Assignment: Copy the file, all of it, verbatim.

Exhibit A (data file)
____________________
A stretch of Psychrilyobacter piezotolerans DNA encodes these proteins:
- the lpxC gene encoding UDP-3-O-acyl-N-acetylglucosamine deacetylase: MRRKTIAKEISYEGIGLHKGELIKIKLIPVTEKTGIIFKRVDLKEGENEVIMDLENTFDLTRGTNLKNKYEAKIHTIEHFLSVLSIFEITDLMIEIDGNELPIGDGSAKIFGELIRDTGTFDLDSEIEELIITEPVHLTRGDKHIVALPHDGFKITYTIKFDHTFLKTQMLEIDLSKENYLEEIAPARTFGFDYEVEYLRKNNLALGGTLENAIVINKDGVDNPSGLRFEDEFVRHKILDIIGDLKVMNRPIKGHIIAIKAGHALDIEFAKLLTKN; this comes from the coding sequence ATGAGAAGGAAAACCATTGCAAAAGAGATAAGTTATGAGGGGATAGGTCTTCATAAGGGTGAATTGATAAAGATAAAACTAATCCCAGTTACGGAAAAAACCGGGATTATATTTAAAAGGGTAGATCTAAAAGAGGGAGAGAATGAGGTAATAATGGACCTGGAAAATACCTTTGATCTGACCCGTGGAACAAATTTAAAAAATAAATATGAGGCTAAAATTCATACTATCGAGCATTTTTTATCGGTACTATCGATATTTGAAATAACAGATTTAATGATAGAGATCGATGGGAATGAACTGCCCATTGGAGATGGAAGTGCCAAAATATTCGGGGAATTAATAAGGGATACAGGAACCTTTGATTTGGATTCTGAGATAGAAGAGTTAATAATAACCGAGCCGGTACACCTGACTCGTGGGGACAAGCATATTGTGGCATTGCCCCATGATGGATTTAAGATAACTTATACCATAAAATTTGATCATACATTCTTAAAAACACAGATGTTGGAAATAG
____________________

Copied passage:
A stretch of Psychrilyobacter piezotolerans DNA encodes these proteins:
- the lpxC gene encoding UDP-3-O-acyl-N-acetylglucosamine deacetylase: MRRKTIAKEISYEGIGLHKGELIKIKLIPVTEKTGIIFKRVDLKEGENEVIMDLENTFDLTRGTNLKNKYEAKIHTIEHFLSVLSIFEITDLMIEIDGNELPIGDGSAKIFGELIRDTGTFDLDSEIEELIITEPVHLTRGDKHIVALPHDGFKITYTIKFDHTFLKTQMLEIDLSKENYLEEIAPARTFGFDYEVEYLRKNNLALGGTLENAIVINKDGVDNPSGLRFEDEFVRHKILDIIGDLKVMNRPIKGHIIAIKAGHALDIEFAKLLTKN; this comes from the coding sequence ATGAGAAGGAAAACCATTGCAAAAGAGATAAGTTATGAGGGGATAGGTCTTCATAAGGGTGAATTGATAAAGATAAAACTAATCCCAGTTACGGAAAAAACCGGGATTATATTTAAAAGGGTAGATCTAAAAGAGGGAGAGAATGAGGTAATAATGGACCTGGAAAATACCTTTGATCTGACCCGTGGAACAAATTTAAAAAATAAATATGAGGCTAAAATTCATACTATCGAGCATTTTTTATCGGTACTATCGATATTTGAAATAACAGATTTAATGATAGAGATCGATGGGAATGAACTGCCCATTGGAGATGGAAGTGCCAAAATATTCGGGGAATTAATAAGGGATACAGGAACCTTTGATTTGGATTCTGAGATAGAAGAGTTAATAATAACCGAGCCGGTACACCTGACTCGTGGGGACAAGCATATTGTGGCATTGCCCCATGATGGATTTAAGATAACTTATACCATAAAATTTGATCATACATTCTTAAAAACACAGATGTTGGAAATAG